Best. Lesbian. Week. Ever. (April 25, 2008)

AE reader BigRed tipped us off that this Monday, April 28, BBC One is premiering a new daytime drama, Out of the Blue, which includes two lesbian characters (the show will debut in Australia later this year). According to its official site:

Set in the beautiful Australian beach resort of Manly, Out of the Blue is a weekday drama about blue sky, sun and surf and the storms that sometimes rip through when you least expect. The series opens when a group of thirty-something friends return to their home town for a high school reunion. Celebrations run high until things are brought to an abrupt end when one of the gang is found dead.

As the remainder of the group and their friends and families become embroiled in a murder investigation, friendships are challenged and loyalties are torn as they set out to discover who amongst them is a killer. When the answer is revealed, life in Manly will never be the same again.

Quick, see if you can spot the lesbians in this cast photo! (Actually, see if you can see anything in this photograph besides the blinding whiteness of the cast.)

Here, I’ll make it easier for you: The happy (?) lesbian couple is Poppy (Katherine Hicks, left) and Peta (Daisy Betts).


First we have Poppy, who "has three unfinished university degrees and has dabbled in floristry, midwifery, anthropology and abseiling instruction, among other things." (I have no idea what "abseiling instruction" is, but it doesn’t sound good.) Poppy’s official bio reads:

Poppy’s the most left of centre out of all her friends and skips through life with a deep love for spontaneity and adventure. She has some truly mature insights into the workings of the human heart and a keen ability for exploring previously unchartered territory.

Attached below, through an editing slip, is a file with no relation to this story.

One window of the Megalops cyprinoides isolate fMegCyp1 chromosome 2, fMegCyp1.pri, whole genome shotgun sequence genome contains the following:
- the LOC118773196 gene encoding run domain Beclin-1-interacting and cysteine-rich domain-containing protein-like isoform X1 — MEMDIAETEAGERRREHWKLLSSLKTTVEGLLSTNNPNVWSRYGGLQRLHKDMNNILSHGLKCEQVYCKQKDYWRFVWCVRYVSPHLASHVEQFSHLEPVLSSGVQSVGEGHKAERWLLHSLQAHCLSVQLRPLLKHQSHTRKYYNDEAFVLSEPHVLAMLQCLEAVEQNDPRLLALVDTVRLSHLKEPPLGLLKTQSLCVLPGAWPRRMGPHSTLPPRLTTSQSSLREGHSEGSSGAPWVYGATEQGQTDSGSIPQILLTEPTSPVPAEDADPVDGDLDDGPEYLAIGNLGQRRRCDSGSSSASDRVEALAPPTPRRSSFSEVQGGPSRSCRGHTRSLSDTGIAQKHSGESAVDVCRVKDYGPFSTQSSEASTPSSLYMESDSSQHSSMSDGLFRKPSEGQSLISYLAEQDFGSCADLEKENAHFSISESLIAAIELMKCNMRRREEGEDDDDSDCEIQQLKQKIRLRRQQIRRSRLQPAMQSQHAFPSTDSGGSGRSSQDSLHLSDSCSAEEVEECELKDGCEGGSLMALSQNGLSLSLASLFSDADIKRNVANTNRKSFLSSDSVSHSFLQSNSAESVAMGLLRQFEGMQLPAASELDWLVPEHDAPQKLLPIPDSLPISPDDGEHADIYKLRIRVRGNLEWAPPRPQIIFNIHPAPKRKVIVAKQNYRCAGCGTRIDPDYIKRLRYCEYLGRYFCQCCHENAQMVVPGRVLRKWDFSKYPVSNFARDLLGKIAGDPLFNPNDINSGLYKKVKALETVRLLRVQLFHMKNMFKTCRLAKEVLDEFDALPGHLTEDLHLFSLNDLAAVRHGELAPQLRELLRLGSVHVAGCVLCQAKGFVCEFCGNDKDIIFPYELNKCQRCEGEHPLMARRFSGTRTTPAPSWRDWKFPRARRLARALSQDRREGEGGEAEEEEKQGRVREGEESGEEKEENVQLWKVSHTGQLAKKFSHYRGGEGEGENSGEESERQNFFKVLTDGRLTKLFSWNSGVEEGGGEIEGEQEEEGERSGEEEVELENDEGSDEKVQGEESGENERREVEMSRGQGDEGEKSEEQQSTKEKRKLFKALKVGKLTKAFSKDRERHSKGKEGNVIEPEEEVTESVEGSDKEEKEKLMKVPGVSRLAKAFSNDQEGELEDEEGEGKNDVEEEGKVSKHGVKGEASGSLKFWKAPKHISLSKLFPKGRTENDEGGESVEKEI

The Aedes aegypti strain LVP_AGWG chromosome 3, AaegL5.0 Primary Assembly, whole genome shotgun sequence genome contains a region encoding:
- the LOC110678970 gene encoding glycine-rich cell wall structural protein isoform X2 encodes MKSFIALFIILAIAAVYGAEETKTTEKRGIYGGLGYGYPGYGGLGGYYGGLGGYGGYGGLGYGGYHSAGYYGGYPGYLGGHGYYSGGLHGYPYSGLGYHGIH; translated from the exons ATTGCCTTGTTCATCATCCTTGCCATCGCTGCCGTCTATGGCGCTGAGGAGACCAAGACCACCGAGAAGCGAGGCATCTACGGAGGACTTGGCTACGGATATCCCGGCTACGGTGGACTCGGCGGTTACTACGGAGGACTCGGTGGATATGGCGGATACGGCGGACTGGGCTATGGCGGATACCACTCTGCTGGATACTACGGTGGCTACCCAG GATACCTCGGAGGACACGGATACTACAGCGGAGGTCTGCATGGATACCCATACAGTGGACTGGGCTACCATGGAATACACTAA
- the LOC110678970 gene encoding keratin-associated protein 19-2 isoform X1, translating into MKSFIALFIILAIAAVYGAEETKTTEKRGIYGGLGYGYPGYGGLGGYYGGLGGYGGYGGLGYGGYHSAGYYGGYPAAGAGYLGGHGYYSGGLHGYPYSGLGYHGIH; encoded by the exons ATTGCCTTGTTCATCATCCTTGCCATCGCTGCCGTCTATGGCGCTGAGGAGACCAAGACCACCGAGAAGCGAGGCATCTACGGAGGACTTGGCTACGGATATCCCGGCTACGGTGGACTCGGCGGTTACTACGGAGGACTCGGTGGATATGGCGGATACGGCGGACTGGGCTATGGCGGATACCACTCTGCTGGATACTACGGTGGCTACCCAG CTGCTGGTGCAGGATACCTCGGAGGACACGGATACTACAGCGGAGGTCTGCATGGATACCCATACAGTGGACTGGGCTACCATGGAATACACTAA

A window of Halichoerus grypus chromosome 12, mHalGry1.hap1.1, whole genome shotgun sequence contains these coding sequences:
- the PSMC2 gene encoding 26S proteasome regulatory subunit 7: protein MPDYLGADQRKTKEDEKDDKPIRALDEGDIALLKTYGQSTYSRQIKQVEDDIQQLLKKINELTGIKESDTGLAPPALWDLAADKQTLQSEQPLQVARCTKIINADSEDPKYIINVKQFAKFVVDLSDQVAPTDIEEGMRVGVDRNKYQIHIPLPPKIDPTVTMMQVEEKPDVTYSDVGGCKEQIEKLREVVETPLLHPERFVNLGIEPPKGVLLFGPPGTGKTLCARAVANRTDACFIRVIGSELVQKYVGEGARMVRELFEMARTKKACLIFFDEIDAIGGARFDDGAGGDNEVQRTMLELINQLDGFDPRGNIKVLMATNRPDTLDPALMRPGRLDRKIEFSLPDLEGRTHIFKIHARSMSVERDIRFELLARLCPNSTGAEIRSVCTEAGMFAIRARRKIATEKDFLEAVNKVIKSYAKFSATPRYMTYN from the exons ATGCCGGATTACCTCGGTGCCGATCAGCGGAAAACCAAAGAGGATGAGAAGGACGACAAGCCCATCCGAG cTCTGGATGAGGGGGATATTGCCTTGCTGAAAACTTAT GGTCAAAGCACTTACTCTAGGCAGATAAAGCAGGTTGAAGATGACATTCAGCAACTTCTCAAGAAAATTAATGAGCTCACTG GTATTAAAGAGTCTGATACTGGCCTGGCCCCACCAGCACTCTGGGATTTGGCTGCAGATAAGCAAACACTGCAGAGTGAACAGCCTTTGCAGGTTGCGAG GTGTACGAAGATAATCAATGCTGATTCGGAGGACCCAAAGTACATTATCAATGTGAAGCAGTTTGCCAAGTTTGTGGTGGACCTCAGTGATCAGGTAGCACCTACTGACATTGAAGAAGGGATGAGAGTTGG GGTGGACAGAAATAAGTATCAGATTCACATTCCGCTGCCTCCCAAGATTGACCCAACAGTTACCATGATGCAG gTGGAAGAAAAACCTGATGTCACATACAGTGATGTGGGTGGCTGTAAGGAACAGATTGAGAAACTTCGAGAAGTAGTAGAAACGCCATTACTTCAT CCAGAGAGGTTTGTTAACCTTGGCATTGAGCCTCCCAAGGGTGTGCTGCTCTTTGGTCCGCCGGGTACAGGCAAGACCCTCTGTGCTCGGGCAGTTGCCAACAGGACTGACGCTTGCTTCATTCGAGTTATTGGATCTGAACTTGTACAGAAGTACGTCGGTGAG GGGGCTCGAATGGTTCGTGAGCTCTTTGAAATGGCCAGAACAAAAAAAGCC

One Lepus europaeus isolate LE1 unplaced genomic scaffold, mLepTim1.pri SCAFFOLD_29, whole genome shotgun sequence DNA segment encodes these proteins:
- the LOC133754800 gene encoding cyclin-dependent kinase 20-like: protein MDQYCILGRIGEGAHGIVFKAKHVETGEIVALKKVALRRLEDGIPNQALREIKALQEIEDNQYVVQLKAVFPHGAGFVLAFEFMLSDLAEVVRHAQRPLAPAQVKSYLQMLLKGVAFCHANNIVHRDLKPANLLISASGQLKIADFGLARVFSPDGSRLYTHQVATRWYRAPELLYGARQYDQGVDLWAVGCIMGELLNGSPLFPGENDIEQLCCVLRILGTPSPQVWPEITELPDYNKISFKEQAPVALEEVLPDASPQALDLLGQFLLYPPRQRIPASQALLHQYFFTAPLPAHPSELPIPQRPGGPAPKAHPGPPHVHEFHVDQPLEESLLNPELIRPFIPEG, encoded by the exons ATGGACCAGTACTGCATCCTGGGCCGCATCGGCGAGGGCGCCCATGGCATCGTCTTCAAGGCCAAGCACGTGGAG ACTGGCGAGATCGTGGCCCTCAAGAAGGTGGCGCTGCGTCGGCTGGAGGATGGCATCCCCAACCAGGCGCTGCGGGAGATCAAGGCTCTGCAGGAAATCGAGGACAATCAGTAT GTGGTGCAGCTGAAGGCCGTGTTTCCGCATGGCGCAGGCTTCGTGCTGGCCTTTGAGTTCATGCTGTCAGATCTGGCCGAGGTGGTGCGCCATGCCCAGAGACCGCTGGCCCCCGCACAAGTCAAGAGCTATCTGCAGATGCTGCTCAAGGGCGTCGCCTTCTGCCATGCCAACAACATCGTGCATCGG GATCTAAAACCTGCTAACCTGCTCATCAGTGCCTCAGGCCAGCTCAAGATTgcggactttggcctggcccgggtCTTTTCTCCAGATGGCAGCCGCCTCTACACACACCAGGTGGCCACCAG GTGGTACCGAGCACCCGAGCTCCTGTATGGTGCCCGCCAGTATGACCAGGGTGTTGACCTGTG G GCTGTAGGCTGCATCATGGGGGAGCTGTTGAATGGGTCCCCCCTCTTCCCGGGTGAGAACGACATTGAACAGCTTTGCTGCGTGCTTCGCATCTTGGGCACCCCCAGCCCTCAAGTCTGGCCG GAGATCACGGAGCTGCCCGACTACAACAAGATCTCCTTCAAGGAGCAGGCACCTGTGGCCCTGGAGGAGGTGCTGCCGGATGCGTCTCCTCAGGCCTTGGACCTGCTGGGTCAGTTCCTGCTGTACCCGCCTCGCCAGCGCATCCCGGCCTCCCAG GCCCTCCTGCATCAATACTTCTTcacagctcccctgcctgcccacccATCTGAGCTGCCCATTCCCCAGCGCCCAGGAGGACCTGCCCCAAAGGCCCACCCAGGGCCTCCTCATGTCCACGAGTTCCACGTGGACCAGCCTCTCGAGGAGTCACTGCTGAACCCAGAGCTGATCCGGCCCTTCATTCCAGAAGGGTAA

Good thing she likes unchartered territory, since her girlfriend Peta is a lawyer who has been working in a remote aboriginal community for the last two years. Peta’s official bio describes her as:

… smart, educated and sharp as a whip. She’s a proud supporter of the underdog and fights dearly against conformity and social wrongdoings, especially now she’s a lawyer. Exciting and elegant, Peta’s never shied away from expressing herself fully and verbally, even from a young age.

A lesbian who’s never shied away from expressing herself? What kind of far-fetched fairy tale are they peddling here?

BBC has ordered 130 episodes to start with, which means hours of lesbian drama (or lack thereof, if they follow the American daytime television model). By the time we find out who the killer is, we probably won’t care, but just in case, I’m going to make my guess now: It’s the blond lesbian with the abseiling instruction manual in the lounge. Someone email me in a year and tell me if I’m right.

"Whether you’re a straight woman or a gay woman, you want to be in control of who and what you are, and who you are as a sexual entity is a big chunk of who you are as a whole, so when you say I am this, you are owning that, you are controlling it. When straight women had the sexual revolution and they said, ‘Hey, I’m in charge of my own sexuality. I can have sex and enjoy sex,’ they all did. Men couldn’t take it away from them. And the gay community, when you say, I am gay, you own it. No one can take it away from you."
Amber Benson to OutSmart magazine on why people come out

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